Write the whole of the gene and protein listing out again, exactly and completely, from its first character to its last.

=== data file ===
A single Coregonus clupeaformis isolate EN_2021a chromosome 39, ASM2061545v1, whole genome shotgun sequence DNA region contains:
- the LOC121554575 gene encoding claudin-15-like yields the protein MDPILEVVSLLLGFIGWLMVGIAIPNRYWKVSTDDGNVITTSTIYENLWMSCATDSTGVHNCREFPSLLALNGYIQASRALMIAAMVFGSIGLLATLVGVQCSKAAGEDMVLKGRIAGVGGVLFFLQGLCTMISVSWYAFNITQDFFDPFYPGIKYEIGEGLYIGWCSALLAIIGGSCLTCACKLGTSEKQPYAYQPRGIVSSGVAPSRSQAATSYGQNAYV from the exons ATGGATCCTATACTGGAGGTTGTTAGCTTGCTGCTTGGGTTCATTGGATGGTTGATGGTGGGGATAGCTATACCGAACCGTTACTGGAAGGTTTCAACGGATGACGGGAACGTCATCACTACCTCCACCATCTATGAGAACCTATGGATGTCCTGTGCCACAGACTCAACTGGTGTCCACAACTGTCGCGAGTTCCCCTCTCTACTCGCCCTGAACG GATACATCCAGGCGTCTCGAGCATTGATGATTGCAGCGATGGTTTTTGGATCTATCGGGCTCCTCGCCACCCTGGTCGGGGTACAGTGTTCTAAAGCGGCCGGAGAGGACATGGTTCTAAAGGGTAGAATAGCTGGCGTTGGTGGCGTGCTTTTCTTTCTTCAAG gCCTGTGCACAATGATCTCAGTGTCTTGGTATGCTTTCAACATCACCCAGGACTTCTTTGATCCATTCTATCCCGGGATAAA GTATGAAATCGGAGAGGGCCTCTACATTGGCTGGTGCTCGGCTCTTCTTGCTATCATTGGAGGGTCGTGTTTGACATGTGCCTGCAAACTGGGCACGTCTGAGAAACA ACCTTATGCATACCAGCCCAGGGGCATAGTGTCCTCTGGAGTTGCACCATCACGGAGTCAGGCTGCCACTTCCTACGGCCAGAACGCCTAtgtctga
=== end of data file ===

A single Coregonus clupeaformis isolate EN_2021a chromosome 39, ASM2061545v1, whole genome shotgun sequence DNA region contains:
- the LOC121554575 gene encoding claudin-15-like yields the protein MDPILEVVSLLLGFIGWLMVGIAIPNRYWKVSTDDGNVITTSTIYENLWMSCATDSTGVHNCREFPSLLALNGYIQASRALMIAAMVFGSIGLLATLVGVQCSKAAGEDMVLKGRIAGVGGVLFFLQGLCTMISVSWYAFNITQDFFDPFYPGIKYEIGEGLYIGWCSALLAIIGGSCLTCACKLGTSEKQPYAYQPRGIVSSGVAPSRSQAATSYGQNAYV from the exons ATGGATCCTATACTGGAGGTTGTTAGCTTGCTGCTTGGGTTCATTGGATGGTTGATGGTGGGGATAGCTATACCGAACCGTTACTGGAAGGTTTCAACGGATGACGGGAACGTCATCACTACCTCCACCATCTATGAGAACCTATGGATGTCCTGTGCCACAGACTCAACTGGTGTCCACAACTGTCGCGAGTTCCCCTCTCTACTCGCCCTGAACG GATACATCCAGGCGTCTCGAGCATTGATGATTGCAGCGATGGTTTTTGGATCTATCGGGCTCCTCGCCACCCTGGTCGGGGTACAGTGTTCTAAAGCGGCCGGAGAGGACATGGTTCTAAAGGGTAGAATAGCTGGCGTTGGTGGCGTGCTTTTCTTTCTTCAAG gCCTGTGCACAATGATCTCAGTGTCTTGGTATGCTTTCAACATCACCCAGGACTTCTTTGATCCATTCTATCCCGGGATAAA GTATGAAATCGGAGAGGGCCTCTACATTGGCTGGTGCTCGGCTCTTCTTGCTATCATTGGAGGGTCGTGTTTGACATGTGCCTGCAAACTGGGCACGTCTGAGAAACA ACCTTATGCATACCAGCCCAGGGGCATAGTGTCCTCTGGAGTTGCACCATCACGGAGTCAGGCTGCCACTTCCTACGGCCAGAACGCCTAtgtctga